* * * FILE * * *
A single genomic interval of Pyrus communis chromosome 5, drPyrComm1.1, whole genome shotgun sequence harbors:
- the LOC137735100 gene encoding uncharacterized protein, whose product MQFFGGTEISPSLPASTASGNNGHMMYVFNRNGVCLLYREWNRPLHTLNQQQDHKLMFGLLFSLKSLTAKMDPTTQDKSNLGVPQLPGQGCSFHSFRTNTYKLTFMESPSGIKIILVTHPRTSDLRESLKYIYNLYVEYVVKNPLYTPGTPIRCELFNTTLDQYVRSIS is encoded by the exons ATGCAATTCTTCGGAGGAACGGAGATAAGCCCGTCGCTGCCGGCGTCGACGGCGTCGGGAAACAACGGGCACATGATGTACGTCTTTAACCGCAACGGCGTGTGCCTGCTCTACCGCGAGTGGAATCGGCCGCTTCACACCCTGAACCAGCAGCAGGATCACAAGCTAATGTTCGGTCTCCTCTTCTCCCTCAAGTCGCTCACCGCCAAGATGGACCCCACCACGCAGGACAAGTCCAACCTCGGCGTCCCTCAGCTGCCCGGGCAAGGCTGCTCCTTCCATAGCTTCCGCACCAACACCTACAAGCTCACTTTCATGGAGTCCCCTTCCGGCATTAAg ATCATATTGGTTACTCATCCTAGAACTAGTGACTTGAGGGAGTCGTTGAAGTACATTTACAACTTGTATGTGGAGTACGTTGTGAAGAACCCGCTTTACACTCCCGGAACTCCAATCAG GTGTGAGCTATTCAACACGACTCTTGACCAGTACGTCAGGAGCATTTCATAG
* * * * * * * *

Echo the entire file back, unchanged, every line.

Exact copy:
A single genomic interval of Pyrus communis chromosome 5, drPyrComm1.1, whole genome shotgun sequence harbors:
- the LOC137735100 gene encoding uncharacterized protein, whose product MQFFGGTEISPSLPASTASGNNGHMMYVFNRNGVCLLYREWNRPLHTLNQQQDHKLMFGLLFSLKSLTAKMDPTTQDKSNLGVPQLPGQGCSFHSFRTNTYKLTFMESPSGIKIILVTHPRTSDLRESLKYIYNLYVEYVVKNPLYTPGTPIRCELFNTTLDQYVRSIS is encoded by the exons ATGCAATTCTTCGGAGGAACGGAGATAAGCCCGTCGCTGCCGGCGTCGACGGCGTCGGGAAACAACGGGCACATGATGTACGTCTTTAACCGCAACGGCGTGTGCCTGCTCTACCGCGAGTGGAATCGGCCGCTTCACACCCTGAACCAGCAGCAGGATCACAAGCTAATGTTCGGTCTCCTCTTCTCCCTCAAGTCGCTCACCGCCAAGATGGACCCCACCACGCAGGACAAGTCCAACCTCGGCGTCCCTCAGCTGCCCGGGCAAGGCTGCTCCTTCCATAGCTTCCGCACCAACACCTACAAGCTCACTTTCATGGAGTCCCCTTCCGGCATTAAg ATCATATTGGTTACTCATCCTAGAACTAGTGACTTGAGGGAGTCGTTGAAGTACATTTACAACTTGTATGTGGAGTACGTTGTGAAGAACCCGCTTTACACTCCCGGAACTCCAATCAG GTGTGAGCTATTCAACACGACTCTTGACCAGTACGTCAGGAGCATTTCATAG